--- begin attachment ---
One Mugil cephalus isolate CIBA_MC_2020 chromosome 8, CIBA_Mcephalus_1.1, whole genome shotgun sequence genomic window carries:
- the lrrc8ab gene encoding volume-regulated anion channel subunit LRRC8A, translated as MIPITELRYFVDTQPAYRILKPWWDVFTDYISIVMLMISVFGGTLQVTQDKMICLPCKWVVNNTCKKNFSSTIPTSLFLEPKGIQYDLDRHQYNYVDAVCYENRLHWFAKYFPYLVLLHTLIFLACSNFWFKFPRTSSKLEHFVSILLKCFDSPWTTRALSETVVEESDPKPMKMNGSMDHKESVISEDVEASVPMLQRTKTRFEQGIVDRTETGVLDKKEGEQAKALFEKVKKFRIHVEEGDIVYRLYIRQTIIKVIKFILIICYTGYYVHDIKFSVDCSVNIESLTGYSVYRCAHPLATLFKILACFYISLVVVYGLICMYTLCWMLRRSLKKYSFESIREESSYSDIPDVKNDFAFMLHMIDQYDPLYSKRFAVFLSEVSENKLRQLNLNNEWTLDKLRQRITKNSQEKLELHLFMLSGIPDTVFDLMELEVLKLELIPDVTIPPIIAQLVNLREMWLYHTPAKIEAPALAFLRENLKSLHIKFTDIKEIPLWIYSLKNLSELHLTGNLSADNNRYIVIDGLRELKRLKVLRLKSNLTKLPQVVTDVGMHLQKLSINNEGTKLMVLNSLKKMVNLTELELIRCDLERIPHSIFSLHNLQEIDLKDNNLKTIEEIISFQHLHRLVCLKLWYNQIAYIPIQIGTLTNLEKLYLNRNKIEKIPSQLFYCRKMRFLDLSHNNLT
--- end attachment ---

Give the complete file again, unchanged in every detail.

One Mugil cephalus isolate CIBA_MC_2020 chromosome 8, CIBA_Mcephalus_1.1, whole genome shotgun sequence genomic window carries:
- the lrrc8ab gene encoding volume-regulated anion channel subunit LRRC8A, translated as MIPITELRYFVDTQPAYRILKPWWDVFTDYISIVMLMISVFGGTLQVTQDKMICLPCKWVVNNTCKKNFSSTIPTSLFLEPKGIQYDLDRHQYNYVDAVCYENRLHWFAKYFPYLVLLHTLIFLACSNFWFKFPRTSSKLEHFVSILLKCFDSPWTTRALSETVVEESDPKPMKMNGSMDHKESVISEDVEASVPMLQRTKTRFEQGIVDRTETGVLDKKEGEQAKALFEKVKKFRIHVEEGDIVYRLYIRQTIIKVIKFILIICYTGYYVHDIKFSVDCSVNIESLTGYSVYRCAHPLATLFKILACFYISLVVVYGLICMYTLCWMLRRSLKKYSFESIREESSYSDIPDVKNDFAFMLHMIDQYDPLYSKRFAVFLSEVSENKLRQLNLNNEWTLDKLRQRITKNSQEKLELHLFMLSGIPDTVFDLMELEVLKLELIPDVTIPPIIAQLVNLREMWLYHTPAKIEAPALAFLRENLKSLHIKFTDIKEIPLWIYSLKNLSELHLTGNLSADNNRYIVIDGLRELKRLKVLRLKSNLTKLPQVVTDVGMHLQKLSINNEGTKLMVLNSLKKMVNLTELELIRCDLERIPHSIFSLHNLQEIDLKDNNLKTIEEIISFQHLHRLVCLKLWYNQIAYIPIQIGTLTNLEKLYLNRNKIEKIPSQLFYCRKMRFLDLSHNNLT